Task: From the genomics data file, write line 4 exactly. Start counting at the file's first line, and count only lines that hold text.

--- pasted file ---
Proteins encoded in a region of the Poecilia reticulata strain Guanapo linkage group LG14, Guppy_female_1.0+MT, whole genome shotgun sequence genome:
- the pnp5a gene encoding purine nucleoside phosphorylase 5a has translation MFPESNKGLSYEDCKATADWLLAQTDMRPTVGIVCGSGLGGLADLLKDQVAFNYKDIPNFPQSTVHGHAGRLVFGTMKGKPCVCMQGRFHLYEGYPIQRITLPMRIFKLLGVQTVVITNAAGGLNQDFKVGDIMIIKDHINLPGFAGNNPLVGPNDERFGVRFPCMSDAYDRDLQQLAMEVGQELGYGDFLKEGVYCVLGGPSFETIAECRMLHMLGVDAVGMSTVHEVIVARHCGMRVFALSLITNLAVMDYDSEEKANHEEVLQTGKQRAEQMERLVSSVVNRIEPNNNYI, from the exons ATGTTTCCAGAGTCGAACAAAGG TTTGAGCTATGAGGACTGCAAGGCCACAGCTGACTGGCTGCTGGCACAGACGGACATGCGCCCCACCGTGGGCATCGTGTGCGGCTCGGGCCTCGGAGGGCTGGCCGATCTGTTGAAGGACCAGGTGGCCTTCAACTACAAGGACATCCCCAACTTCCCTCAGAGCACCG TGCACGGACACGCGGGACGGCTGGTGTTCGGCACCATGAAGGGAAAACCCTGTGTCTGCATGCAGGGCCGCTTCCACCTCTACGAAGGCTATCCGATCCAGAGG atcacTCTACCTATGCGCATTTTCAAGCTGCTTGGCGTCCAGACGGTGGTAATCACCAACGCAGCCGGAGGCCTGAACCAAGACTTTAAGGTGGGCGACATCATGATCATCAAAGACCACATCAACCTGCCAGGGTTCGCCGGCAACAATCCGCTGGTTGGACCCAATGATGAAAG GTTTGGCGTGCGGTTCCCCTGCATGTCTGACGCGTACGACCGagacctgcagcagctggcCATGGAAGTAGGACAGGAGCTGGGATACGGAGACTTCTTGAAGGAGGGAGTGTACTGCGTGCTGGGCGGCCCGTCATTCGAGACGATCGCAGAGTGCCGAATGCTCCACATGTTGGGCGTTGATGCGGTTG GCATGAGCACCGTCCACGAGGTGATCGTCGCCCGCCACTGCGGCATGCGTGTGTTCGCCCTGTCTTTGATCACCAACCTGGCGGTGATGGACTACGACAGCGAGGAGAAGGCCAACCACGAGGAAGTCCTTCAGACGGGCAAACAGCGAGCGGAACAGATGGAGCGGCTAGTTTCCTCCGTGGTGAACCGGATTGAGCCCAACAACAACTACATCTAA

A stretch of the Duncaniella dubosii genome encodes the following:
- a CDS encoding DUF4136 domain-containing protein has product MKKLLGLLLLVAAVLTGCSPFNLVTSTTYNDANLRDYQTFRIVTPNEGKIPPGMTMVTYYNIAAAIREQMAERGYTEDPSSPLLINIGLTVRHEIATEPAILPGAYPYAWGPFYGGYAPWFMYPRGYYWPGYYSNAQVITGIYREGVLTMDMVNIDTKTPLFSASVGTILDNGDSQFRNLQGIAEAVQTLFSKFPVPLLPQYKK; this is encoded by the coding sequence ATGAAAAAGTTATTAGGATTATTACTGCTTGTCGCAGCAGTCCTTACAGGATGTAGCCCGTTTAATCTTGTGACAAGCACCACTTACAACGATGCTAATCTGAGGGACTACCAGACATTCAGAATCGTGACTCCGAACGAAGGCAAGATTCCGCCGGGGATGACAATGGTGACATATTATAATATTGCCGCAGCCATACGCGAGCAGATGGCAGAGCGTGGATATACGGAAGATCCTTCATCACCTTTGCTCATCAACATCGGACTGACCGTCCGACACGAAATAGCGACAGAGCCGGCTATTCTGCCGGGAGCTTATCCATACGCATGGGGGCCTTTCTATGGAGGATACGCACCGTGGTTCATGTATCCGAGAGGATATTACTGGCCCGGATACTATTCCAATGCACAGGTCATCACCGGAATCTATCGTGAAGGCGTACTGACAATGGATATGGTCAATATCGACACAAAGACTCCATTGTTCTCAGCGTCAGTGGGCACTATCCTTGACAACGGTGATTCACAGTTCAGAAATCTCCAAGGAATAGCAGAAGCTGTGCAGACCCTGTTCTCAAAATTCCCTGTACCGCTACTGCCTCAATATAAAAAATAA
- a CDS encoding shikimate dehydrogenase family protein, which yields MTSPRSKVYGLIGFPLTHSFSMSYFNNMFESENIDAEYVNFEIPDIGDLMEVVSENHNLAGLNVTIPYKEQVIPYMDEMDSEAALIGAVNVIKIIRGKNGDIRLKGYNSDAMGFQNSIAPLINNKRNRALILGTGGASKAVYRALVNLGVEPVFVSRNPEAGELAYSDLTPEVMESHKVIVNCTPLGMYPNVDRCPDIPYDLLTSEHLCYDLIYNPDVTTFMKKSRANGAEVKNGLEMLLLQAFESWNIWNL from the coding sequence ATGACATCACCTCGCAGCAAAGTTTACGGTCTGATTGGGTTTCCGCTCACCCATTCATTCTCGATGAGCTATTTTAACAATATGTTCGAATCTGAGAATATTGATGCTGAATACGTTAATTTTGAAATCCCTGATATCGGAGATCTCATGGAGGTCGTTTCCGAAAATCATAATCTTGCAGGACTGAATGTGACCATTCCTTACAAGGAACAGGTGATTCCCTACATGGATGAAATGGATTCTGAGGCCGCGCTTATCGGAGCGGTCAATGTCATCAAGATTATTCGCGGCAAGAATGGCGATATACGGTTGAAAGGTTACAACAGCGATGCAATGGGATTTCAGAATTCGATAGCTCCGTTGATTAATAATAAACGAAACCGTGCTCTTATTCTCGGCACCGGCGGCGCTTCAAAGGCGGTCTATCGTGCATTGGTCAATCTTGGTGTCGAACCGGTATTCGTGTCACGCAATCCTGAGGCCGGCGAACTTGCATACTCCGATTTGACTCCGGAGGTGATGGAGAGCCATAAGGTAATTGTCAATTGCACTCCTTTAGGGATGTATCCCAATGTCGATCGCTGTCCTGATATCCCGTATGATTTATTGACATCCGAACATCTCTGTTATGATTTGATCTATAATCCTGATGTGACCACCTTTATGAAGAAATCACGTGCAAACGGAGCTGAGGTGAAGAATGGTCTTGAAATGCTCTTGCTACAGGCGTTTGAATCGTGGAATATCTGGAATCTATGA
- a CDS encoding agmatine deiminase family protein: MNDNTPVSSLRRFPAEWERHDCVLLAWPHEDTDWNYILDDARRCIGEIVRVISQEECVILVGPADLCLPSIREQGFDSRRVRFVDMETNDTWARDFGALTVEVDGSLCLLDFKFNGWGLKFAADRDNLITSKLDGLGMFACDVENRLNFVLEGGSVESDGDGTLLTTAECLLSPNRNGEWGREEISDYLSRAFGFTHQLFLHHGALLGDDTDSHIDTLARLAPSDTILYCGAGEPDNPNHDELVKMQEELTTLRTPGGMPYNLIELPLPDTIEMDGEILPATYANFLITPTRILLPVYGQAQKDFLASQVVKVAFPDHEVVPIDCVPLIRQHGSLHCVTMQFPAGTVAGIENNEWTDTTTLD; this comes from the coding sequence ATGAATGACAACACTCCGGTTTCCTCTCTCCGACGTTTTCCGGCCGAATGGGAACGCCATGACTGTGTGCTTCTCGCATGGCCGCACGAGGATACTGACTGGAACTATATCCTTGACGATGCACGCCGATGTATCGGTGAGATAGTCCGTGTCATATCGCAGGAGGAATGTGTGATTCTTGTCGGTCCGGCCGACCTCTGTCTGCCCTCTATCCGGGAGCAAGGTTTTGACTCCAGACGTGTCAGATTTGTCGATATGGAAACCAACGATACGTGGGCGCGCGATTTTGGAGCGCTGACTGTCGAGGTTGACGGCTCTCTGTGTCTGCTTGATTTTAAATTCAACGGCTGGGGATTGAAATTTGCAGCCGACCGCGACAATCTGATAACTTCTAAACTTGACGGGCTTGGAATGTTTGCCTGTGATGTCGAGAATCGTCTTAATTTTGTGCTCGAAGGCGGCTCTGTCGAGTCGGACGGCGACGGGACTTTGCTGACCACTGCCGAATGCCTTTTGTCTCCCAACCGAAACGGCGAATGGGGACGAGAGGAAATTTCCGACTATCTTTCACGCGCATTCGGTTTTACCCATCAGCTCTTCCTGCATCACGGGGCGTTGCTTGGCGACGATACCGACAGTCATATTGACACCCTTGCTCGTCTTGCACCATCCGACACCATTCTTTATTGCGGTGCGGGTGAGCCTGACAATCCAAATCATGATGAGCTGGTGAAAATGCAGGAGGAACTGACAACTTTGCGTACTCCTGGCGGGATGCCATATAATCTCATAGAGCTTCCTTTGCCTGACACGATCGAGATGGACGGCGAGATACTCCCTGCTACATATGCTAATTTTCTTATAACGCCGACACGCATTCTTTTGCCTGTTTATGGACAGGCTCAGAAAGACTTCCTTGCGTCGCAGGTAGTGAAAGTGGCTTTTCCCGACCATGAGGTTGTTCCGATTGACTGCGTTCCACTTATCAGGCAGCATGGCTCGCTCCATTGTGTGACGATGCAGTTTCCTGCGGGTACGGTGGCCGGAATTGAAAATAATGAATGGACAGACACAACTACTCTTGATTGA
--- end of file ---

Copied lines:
- a CDS encoding DUF4136 domain-containing protein has product MKKLLGLLLLVAAVLTGCSPFNLVTSTTYNDANLRDYQTFRIVTPNEGKIPPGMTMVTYYNIAAAIREQMAERGYTEDPSSPLLINIGLTVRHEIATEPAILPGAYPYAWGPFYGGYAPWFMYPRGYYWPGYYSNAQVITGIYREGVLTMDMVNIDTKTPLFSASVGTILDNGDSQFRNLQGIAEAVQTLFSKFPVPLLPQYKK; this is encoded by the coding sequence ATGAAAAAGTTATTAGGATTATTACTGCTTGTCGCAGCAGTCCTTACAGGATGTAGCCCGTTTAATCTTGTGACAAGCACCACTTACAACGATGCTAATCTGAGGGACTACCAGACATTCAGAATCGTGACTCCGAACGAAGGCAAGATTCCGCCGGGGATGACAATGGTGACATATTATAATATTGCCGCAGCCATACGCGAGCAGATGGCAGAGCGTGGATATACGGAAGATCCTTCATCACCTTTGCTCATCAACATCGGACTGACCGTCCGACACGAAATAGCGACAGAGCCGGCTATTCTGCCGGGAGCTTATCCATACGCATGGGGGCCTTTCTATGGAGGATACGCACCGTGGTTCATGTATCCGAGAGGATATTACTGGCCCGGATACTATTCCAATGCACAGGTCATCACCGGAATCTATCGTGAAGGCGTACTGACAATGGATATGGTCAATATCGACACAAAGACTCCATTGTTCTCAGCGTCAGTGGGCACTATCCTTGACAACGGTGATTCACAGTTCAGAAATCTCCAAGGAATAGCAGAAGCTGTGCAGACCCTGTTCTCAAAATTCCCTGTACCGCTACTGCCTCAATATAAAAAATAA